Hitting pause on a friendship

By Sandhya Sivakumar, Columnist

I grew up in the same school district my whole life. Although I did go to a high school with around 3,000 students, most of my friends from elementary school remained my friends throughout high school and past graduation.

But there are people I used to see and talk to constantly just a year ago who I haven’t spoken to since I left for college. Part of that is my fault — I’m really bad at keeping in touch — but it’s also just the natural progression of leaving behind people you have nothing in common with but a time and a place.

I decided to live with a random roommate when I first moved to college. I didn’t want to room with someone I was friends with, and I was too lazy to find someone on Facebook — mostly because I hate using Facebook. The first time I spoke to my roommate was the day I moved in, and now, she’s one of my best friends.

She’s the first person I see when I wake up in the morning and the last person I talk to before I go to sleep at night. We’ve spent the whole school year living with each other and once finals are over, I’m not going to see her again for almost four months.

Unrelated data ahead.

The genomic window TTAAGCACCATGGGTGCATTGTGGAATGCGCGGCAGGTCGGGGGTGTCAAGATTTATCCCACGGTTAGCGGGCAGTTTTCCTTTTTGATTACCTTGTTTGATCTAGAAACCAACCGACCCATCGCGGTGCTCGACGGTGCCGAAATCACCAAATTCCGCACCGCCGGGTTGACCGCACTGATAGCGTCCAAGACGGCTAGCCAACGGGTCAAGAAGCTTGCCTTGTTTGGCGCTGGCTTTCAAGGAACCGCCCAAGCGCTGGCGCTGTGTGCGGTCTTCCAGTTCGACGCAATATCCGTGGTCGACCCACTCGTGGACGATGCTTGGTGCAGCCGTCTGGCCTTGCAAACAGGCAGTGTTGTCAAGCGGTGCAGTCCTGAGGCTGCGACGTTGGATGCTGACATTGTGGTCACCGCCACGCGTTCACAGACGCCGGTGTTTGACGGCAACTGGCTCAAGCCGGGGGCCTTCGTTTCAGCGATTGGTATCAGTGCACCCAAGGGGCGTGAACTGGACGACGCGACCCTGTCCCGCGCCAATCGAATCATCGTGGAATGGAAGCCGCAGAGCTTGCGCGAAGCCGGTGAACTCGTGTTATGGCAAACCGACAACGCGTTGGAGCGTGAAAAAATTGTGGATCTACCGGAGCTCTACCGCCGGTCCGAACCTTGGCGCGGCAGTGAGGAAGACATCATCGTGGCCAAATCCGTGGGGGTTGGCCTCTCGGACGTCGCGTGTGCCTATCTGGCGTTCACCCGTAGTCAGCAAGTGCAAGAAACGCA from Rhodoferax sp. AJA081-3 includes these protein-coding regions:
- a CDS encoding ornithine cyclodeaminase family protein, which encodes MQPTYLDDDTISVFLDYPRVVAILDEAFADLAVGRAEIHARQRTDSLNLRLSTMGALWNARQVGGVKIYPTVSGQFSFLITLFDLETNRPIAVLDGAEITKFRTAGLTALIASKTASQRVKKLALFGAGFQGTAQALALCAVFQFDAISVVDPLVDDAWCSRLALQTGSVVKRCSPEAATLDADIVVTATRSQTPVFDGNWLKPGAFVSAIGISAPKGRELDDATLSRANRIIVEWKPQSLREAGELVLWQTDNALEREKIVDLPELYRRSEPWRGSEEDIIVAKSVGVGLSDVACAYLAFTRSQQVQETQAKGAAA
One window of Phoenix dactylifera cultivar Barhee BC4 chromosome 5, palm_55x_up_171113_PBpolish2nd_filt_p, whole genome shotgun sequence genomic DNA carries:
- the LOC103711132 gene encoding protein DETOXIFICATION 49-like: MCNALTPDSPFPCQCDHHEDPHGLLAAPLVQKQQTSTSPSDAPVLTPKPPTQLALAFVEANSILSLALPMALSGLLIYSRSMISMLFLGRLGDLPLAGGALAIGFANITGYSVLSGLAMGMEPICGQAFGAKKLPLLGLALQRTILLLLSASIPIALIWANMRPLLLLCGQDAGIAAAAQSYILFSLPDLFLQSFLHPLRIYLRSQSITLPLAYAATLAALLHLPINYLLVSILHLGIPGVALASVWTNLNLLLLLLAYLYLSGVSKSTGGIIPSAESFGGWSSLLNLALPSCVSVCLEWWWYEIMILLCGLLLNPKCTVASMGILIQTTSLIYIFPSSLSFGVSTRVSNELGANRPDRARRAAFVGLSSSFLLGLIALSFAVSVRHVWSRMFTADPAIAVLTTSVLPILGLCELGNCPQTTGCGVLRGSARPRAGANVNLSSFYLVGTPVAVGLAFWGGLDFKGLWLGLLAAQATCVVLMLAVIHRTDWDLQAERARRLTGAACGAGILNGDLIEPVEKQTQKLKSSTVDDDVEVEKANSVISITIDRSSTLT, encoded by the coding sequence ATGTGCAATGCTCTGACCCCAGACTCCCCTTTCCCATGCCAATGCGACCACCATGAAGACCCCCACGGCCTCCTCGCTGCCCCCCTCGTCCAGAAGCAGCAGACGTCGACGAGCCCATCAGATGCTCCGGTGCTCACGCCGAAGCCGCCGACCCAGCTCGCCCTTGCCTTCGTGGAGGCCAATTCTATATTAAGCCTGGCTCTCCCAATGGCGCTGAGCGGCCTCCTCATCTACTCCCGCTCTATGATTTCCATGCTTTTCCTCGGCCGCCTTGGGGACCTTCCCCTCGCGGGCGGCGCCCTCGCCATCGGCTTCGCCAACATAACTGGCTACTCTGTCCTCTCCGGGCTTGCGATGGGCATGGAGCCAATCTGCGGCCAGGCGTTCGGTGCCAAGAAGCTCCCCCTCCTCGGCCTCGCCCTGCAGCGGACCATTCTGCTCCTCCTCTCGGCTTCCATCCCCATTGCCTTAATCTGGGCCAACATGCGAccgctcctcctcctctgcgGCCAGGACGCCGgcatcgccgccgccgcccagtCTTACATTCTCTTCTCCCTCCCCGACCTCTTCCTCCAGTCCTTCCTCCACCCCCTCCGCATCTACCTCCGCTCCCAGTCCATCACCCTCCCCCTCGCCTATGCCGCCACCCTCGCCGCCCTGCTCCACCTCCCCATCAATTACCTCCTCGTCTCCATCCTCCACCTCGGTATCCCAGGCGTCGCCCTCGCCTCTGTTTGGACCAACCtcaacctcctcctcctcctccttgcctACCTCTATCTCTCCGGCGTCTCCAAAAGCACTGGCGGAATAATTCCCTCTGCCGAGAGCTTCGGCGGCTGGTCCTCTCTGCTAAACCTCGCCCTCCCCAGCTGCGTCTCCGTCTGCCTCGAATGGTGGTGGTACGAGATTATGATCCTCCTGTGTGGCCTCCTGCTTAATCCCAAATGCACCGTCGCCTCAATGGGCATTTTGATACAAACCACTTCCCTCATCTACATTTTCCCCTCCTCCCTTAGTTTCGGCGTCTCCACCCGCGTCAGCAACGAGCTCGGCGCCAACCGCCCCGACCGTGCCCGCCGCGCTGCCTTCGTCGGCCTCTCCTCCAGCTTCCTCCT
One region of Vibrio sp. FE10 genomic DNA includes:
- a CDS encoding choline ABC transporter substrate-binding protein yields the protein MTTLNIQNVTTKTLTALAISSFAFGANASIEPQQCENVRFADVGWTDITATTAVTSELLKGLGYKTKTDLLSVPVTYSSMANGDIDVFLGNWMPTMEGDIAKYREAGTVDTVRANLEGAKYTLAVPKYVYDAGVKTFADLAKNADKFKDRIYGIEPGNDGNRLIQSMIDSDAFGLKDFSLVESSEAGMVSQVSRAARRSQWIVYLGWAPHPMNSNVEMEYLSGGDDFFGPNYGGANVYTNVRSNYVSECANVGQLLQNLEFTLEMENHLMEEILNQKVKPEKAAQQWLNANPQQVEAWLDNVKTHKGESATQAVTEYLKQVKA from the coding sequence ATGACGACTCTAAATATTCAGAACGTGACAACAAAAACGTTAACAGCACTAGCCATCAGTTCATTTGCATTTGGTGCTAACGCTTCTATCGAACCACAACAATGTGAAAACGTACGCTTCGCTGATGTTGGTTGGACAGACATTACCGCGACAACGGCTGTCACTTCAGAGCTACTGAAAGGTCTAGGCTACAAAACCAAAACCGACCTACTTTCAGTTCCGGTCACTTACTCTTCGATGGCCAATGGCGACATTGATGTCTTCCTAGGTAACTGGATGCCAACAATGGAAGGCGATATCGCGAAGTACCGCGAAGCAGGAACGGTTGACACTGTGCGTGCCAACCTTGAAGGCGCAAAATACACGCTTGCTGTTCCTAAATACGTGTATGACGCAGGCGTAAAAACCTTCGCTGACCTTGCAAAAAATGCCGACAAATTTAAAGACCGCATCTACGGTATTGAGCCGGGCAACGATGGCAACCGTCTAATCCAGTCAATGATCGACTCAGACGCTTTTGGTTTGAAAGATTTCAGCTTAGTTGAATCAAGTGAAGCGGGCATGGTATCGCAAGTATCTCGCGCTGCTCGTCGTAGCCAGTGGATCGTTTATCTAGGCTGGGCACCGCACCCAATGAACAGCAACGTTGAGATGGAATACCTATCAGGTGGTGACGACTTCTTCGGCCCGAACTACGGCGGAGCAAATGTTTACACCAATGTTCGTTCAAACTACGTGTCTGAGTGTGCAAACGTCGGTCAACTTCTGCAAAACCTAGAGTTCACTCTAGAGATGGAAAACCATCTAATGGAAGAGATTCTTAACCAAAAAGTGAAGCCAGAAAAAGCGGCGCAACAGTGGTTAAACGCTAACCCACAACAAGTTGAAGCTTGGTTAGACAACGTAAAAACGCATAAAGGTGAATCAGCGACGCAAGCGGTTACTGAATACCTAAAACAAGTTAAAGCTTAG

I go to college 2 1/2 hours away from where I live, and I go home at least once a month. Half of my friends from high school came here with me, and I see most of them every day. I’ve always had a large group of friends, but I’ve gotten used to having someone to hang out with all the time. I have someone who will work out with me at 7:30 a.m., and I have someone to take with me if I’m too afraid to grab my clothes from the dryer by myself late at night.

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There’s a tremendous amount of stress as a college student. The stress of being away from home, the constant fear that you’re not working hard enough or that you’re not going to make it no matter how hard you work. The crushing knowledge that everything you do now matters, and in four years, or three, the change you’ve slowly adjusted to will become the norm.

I know right now separation is temporary. But there’s always the fear that the life free of routine and responsibility I take for granted will suddenly be only a memory and the sinking knowledge that this momentary separation is the first of many, many more.

Sandhya is a freshman in LAS.

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